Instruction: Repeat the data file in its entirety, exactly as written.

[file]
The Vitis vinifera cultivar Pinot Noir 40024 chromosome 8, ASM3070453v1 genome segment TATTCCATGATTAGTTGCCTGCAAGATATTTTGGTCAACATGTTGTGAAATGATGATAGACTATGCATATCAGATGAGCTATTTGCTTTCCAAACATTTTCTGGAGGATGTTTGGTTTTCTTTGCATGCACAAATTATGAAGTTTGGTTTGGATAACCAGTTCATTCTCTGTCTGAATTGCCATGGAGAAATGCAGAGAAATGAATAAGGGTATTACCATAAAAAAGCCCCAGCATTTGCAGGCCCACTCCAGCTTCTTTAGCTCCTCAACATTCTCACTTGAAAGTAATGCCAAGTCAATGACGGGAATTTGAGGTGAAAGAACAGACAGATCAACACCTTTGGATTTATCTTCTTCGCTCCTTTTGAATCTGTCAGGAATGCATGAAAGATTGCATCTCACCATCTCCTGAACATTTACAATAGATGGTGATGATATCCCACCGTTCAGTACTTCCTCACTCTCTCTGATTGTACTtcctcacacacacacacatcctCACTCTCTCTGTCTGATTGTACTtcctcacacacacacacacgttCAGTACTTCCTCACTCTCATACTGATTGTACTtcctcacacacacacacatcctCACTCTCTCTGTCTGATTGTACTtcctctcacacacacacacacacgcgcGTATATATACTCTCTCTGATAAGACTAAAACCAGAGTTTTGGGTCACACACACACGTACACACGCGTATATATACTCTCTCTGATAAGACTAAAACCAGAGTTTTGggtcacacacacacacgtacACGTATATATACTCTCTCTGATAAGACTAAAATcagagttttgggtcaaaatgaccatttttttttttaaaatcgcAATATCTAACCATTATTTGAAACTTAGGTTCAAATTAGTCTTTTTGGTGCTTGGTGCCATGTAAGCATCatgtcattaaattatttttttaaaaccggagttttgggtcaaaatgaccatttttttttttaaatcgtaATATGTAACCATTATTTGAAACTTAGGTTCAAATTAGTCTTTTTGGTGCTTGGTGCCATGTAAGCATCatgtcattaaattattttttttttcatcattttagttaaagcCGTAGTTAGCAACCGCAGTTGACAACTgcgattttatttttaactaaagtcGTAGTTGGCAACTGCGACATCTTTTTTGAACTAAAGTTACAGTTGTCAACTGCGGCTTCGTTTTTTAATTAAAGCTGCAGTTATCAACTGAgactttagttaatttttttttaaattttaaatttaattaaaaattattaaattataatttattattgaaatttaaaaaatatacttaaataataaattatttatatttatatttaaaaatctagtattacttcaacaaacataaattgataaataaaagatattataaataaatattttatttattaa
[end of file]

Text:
The Vitis vinifera cultivar Pinot Noir 40024 chromosome 8, ASM3070453v1 genome segment TATTCCATGATTAGTTGCCTGCAAGATATTTTGGTCAACATGTTGTGAAATGATGATAGACTATGCATATCAGATGAGCTATTTGCTTTCCAAACATTTTCTGGAGGATGTTTGGTTTTCTTTGCATGCACAAATTATGAAGTTTGGTTTGGATAACCAGTTCATTCTCTGTCTGAATTGCCATGGAGAAATGCAGAGAAATGAATAAGGGTATTACCATAAAAAAGCCCCAGCATTTGCAGGCCCACTCCAGCTTCTTTAGCTCCTCAACATTCTCACTTGAAAGTAATGCCAAGTCAATGACGGGAATTTGAGGTGAAAGAACAGACAGATCAACACCTTTGGATTTATCTTCTTCGCTCCTTTTGAATCTGTCAGGAATGCATGAAAGATTGCATCTCACCATCTCCTGAACATTTACAATAGATGGTGATGATATCCCACCGTTCAGTACTTCCTCACTCTCTCTGATTGTACTtcctcacacacacacacatcctCACTCTCTCTGTCTGATTGTACTtcctcacacacacacacacgttCAGTACTTCCTCACTCTCATACTGATTGTACTtcctcacacacacacacatcctCACTCTCTCTGTCTGATTGTACTtcctctcacacacacacacacacgcgcGTATATATACTCTCTCTGATAAGACTAAAACCAGAGTTTTGGGTCACACACACACGTACACACGCGTATATATACTCTCTCTGATAAGACTAAAACCAGAGTTTTGggtcacacacacacacgtacACGTATATATACTCTCTCTGATAAGACTAAAATcagagttttgggtcaaaatgaccatttttttttttaaaatcgcAATATCTAACCATTATTTGAAACTTAGGTTCAAATTAGTCTTTTTGGTGCTTGGTGCCATGTAAGCATCatgtcattaaattatttttttaaaaccggagttttgggtcaaaatgaccatttttttttttaaatcgtaATATGTAACCATTATTTGAAACTTAGGTTCAAATTAGTCTTTTTGGTGCTTGGTGCCATGTAAGCATCatgtcattaaattattttttttttcatcattttagttaaagcCGTAGTTAGCAACCGCAGTTGACAACTgcgattttatttttaactaaagtcGTAGTTGGCAACTGCGACATCTTTTTTGAACTAAAGTTACAGTTGTCAACTGCGGCTTCGTTTTTTAATTAAAGCTGCAGTTATCAACTGAgactttagttaatttttttttaaattttaaatttaattaaaaattattaaattataatttattattgaaatttaaaaaatatacttaaataataaattatttatatttatatttaaaaatctagtattacttcaacaaacataaattgataaataaaagatattataaataaatattttatttattaa